Category: Casey Anthony

Casey Anthony defense bills state $147,000

via Casey Anthony defense bills state $147,000.

Casey Anthony’s attorneys have billed the state more than $147,000 to prepare her defense for her recently completed trial, and about $118,000 has been paid.

I have bLAWgged about this before (click here).  This is how it works, folks. Sorry.  Everyone has the right to be defended by the attorney or his or her choice.  Attorneys cost money – lots of money in murder cases.  Sometimes defendants spend all their money on attorney’s fees, and have little if none left over for depositions, experts, subpoenas, etc – – which are called costs.  Due process dictates that a defendant is entitled to those things which can reasonably assist the defense (something about the Sixth Amendment, Fourteenth Amendment, you know, stuff I dont want to bore you with here).

The State of Florida has statutes and rules of court that provide for due process costs for indigent defendants.  If you have no money, you are indigent, and the costs for experts etc can be taxed to the State.  It’s the law.

Understand that a person is indigent even if he or she has private counsel (not just when the defendant has been appointed a public defender).  If mom and dad hire you a lawyer, and you have no money of your own, you are indigent.  The costs are then paid for by the State.

Years ago, it was a regular procedure for attorneys to have their clients declared indigent, and rack up the costs payable by the State.  In 2005, the law changed, and it is a LOT harder to get those costs paid.  Nowadays, the determination as to whether the State will pay the costs is made by looking at how much the private attorney was paid.  So, if you or someone on your behalf, paid an attorney a certain amount (varies on the case), then you are presumed NOT indigent and the Judicial Administration Commission will fight paying the costs.  The attorney is left holding the bag (of bills).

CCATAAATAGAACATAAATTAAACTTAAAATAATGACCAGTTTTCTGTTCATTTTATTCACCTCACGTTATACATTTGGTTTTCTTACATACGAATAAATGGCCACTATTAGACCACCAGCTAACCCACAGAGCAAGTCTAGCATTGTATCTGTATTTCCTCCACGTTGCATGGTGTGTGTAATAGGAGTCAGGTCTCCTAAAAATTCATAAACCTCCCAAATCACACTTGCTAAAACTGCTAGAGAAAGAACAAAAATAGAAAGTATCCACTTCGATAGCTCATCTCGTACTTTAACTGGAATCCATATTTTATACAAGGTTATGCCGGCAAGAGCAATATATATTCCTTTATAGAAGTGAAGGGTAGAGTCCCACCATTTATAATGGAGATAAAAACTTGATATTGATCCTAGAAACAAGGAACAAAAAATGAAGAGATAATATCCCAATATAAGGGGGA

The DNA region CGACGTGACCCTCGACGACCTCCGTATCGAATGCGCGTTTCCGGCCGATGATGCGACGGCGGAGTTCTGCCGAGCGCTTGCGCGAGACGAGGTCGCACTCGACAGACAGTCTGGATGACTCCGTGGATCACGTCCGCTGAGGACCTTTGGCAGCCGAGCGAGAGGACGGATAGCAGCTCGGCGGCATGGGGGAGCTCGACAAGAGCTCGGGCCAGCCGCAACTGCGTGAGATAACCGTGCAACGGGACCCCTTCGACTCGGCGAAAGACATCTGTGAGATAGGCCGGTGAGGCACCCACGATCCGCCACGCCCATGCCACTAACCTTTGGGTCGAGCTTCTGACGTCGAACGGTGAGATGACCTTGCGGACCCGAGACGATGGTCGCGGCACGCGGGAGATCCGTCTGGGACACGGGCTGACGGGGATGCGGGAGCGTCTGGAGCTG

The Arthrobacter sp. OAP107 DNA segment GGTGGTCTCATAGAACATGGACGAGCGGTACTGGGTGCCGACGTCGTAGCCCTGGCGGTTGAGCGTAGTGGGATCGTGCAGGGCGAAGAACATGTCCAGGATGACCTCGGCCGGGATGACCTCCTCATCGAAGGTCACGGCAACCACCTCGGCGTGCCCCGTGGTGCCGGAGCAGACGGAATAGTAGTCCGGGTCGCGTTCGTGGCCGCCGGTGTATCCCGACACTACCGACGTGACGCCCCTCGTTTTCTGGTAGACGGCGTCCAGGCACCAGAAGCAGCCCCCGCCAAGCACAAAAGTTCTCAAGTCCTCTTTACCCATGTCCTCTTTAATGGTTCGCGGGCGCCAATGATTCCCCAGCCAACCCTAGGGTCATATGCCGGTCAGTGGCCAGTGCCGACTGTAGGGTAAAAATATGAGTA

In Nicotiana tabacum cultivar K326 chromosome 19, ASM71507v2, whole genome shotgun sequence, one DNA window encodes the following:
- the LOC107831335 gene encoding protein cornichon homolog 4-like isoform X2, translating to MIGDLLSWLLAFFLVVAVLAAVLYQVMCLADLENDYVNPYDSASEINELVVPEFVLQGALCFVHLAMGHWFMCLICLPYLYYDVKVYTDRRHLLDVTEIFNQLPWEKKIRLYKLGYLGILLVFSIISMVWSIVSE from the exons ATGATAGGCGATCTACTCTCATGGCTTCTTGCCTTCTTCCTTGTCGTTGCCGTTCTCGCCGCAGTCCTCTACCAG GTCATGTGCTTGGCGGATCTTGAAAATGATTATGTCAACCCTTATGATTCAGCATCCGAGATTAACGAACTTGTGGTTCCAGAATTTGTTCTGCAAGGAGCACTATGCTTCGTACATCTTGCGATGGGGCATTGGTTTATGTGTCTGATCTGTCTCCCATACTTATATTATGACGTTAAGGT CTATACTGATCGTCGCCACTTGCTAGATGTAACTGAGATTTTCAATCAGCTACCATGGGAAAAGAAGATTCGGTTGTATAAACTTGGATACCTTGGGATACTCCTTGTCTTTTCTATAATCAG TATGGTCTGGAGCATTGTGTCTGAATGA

In death penalty cases, however, the State is extra careful.  If we are going to kill someone, we need to make sure we are right about the conviction.  So, the rules are relaxed to a great degree to permit the defense to liberally investigate and defend the case.  If not, then there could be grounds for an appeal (or other post-conviction attack) alleging that the attorney was ineffective – and a demand for a new trial.

We may not all agree on the verdict.  But we must agree that the costs associated with the trial – and the defense – were worth the effort.

 

Drew Peterson defense team commenting on Casey Anthony

The Huffington Post has an article about Drew Peterson (who is charged with killing one wife and suspected of killing another wife) commenting, through his attorneys, about the Anthony acquittal.  The Peterson defense team approved of the verdict, commenting, “The jury’s job is not to act emotionally. A jury’s job is to evaluate whether or not the government has sufficient evidence, and it looks like in the Casey Anthony case they felt the government did not have sufficient evidence to prove their case.”